Press Release: IMF Projects Brief Slowdown, Quick Recovery in Tanzania
March 18, 2011Press Release No. 11/92
March 18, 2011
A mission from the African Department of the International Monetary Fund (IMF) visited Tanzania during March 4-16, 2011, to conduct the 2011 Article IV consultation and the second review under Tanzania’s Policy Support Instrument (PSI).1 The mission met with Minister of Finance and Economic Affairs, Hon. Mustafa Mkulo; Governor of the Bank of Tanzania, Prof. Benno Ndulu; other senior government officials; private sector representatives; and members of civil society.
At the end of the mission, Ms. Martine Guerguil, IMF mission chief for Tanzania, issued the following statement in Dar es Salaam today:
“Tanzania experienced another strong economic performance in 2010, supported by continuing accommodative fiscal and monetary policies, designed in part to help the economy recover from the global financial crisis, Output growth is estimated to have reached 7 percent for the year, with inflation declining to 5.6 percent by the end of 2010. Exports, both traditional and non-traditional, expanded at a particularly rapid pace, with manufacturing exports nearly doubling through the year.
The IMF mission team projects output growth for 2011 to decline to 6 percent, largely as a result of widespread weather-induced power shortages, but to rebound quickly thereafter. High global food and fuel prices could also contribute to a slowdown in activity and a rise in headline inflation. The economy should however recover promptly once the government’s investments in additional generation kick in and the weather conditions normalize. Thus, barring further adverse developments, the mission team projects growth to return to 7 percent by the end of 2011. Careful monetary management should also ensure that the uptick in food and fuel prices does not give rise to lasting inflationary pressures.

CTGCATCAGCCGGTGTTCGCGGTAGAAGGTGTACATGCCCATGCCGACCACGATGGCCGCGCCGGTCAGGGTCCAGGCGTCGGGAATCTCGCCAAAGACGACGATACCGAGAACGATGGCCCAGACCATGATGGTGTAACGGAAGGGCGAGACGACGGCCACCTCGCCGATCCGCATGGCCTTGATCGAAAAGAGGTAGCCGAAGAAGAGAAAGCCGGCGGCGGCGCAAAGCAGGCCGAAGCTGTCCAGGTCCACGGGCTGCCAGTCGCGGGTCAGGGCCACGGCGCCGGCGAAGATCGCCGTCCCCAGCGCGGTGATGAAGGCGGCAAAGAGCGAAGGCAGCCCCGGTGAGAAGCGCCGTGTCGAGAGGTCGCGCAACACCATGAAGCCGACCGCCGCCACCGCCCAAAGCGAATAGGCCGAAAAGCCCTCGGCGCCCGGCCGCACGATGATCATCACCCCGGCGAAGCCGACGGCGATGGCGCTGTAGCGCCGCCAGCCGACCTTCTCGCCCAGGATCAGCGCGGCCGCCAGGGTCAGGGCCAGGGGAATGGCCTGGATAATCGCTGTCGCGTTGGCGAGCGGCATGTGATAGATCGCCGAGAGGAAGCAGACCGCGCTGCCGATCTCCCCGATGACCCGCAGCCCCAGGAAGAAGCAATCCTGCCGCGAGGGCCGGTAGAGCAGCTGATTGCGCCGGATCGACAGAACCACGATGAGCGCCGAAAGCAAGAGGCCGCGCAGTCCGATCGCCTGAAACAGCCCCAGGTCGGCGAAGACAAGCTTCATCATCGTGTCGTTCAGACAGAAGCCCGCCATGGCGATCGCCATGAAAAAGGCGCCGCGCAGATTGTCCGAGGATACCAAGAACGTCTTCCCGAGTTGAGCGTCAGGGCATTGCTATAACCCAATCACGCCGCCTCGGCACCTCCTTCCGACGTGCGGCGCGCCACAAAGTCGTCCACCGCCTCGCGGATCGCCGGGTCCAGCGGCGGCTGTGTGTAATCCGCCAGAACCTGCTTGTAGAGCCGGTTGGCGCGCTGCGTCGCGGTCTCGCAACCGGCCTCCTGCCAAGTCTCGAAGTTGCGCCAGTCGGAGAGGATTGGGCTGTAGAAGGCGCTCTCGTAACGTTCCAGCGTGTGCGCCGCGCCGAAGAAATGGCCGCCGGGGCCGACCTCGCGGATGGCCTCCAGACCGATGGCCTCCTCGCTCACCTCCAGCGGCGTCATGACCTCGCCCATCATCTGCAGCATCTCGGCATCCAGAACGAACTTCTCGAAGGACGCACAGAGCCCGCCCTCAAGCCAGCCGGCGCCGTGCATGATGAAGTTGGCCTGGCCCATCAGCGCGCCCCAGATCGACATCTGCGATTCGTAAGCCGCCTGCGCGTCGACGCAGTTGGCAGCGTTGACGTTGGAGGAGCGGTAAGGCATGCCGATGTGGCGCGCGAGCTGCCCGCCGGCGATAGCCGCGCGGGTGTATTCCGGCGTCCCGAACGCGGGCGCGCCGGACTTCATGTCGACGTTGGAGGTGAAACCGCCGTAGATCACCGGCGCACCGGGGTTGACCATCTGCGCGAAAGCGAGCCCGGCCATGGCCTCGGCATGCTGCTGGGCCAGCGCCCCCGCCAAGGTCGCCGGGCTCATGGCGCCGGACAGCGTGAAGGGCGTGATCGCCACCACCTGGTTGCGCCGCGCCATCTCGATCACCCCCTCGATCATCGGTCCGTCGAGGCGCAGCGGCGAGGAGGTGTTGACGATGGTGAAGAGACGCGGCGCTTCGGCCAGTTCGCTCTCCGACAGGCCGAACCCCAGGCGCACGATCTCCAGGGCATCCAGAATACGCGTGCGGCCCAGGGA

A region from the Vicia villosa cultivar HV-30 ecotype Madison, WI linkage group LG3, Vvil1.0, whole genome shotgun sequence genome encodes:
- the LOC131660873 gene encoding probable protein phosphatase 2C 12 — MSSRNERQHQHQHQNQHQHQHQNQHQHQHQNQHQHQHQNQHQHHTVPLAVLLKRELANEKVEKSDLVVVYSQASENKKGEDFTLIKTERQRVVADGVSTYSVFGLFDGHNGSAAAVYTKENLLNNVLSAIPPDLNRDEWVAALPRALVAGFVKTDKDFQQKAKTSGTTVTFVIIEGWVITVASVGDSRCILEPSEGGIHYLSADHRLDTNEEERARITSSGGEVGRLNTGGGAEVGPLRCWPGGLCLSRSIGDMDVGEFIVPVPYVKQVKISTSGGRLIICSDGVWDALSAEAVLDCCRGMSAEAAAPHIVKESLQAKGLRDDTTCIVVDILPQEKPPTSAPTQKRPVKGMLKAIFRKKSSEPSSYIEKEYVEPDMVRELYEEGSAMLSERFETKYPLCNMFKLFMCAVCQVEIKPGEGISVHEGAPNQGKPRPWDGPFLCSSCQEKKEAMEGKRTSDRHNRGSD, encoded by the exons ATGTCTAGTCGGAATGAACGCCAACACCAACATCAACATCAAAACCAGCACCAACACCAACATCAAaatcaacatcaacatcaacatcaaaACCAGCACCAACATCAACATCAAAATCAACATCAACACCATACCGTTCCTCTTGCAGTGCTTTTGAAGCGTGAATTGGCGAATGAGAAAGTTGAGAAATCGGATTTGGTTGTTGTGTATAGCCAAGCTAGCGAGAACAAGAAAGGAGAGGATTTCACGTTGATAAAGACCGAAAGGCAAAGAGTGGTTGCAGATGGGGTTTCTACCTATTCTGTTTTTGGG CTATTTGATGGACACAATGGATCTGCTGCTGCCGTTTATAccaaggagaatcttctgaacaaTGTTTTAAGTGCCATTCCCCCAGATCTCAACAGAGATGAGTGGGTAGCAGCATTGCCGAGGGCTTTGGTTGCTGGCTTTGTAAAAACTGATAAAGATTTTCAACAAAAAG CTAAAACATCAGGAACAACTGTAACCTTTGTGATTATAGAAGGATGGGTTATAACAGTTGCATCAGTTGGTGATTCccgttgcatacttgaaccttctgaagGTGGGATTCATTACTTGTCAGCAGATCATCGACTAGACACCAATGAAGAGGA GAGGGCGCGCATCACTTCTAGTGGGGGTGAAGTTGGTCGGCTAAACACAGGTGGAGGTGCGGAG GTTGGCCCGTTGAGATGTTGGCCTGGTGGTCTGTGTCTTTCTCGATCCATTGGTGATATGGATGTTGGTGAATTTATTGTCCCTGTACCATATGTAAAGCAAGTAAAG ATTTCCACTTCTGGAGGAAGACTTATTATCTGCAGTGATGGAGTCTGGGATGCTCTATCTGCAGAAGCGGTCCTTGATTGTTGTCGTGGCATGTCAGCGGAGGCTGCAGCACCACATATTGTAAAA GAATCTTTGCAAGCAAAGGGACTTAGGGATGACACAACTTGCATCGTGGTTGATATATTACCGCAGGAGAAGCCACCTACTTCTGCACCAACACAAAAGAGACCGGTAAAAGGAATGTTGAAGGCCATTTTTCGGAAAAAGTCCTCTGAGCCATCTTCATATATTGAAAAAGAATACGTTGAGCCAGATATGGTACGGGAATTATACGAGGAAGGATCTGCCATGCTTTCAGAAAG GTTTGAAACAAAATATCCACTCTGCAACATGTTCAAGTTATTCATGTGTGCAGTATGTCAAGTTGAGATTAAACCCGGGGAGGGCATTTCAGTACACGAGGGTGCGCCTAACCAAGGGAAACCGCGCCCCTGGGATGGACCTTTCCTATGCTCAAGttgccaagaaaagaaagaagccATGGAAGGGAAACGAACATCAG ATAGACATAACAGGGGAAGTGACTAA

“Going forward, it will be important for the Tanzanian government to gradually withdraw the fiscal stimulus that was introduced to combat the global financial crisis, in order to return the fiscal deficit to a sustainable path. Over the coming months, that will require careful control of expenditure commitments to keep them in line with available resources. The budget for the 2011/12 fiscal year (July to June) should begin the process of reigning in the fiscal deficit. Given the significant and legitimate spending needs—in areas such as health, education, and infrastructure—this will require a careful re-prioritization of expenditures, eliminating or reducing low priority spending, as well as measures to increase tax revenues.
“ In addition, as the Tanzanian government begins to access international capital markets to finance infrastructure spending, it will be vital to strengthen the government’s capacity in two areas: First, enhanced external debt management will be critical to ensure Tanzania borrows only on reasonable terms, and consistent with a debt management strategy that ensures the maintenance of debt sustainability. Second, improvements in the selection, implementation, and monitoring of investment projects will be essential to ensure that the most important projects are implemented, and that Tanzania receives value for money.
“The banking system has weathered the global crisis well, with continued strong capital, although the recent upturn in the level of non-performing loans will need to be monitored carefully. The key challenge facing Tanzania’s financial sector today is to ensure that the pension funds are strong, and managed professionally, in the interests of the existing and prospective pensioners. In that regard, the mission attaches high priority to making the new regulator, the Social Security Regulation Authority, operational as soon as possible.
“It is expected that the review of Tanzania’s performance under the current PSI will be considered by the IMF’s Executive Board in early May.”
1 The PSI is an instrument of the IMF designed for countries that do not need balance of payments financial support. The PSI helps countries design effective economic programs that, once approved by the IMF's Executive Board, signal to donors, multilateral development banks, and markets the Fund's endorsement of a member's policies. (See http://www.imf.org/external/np/exr/facts/psi.htm.) Details on Tanzania’s current PSI are available at www.imf.org/tanzania.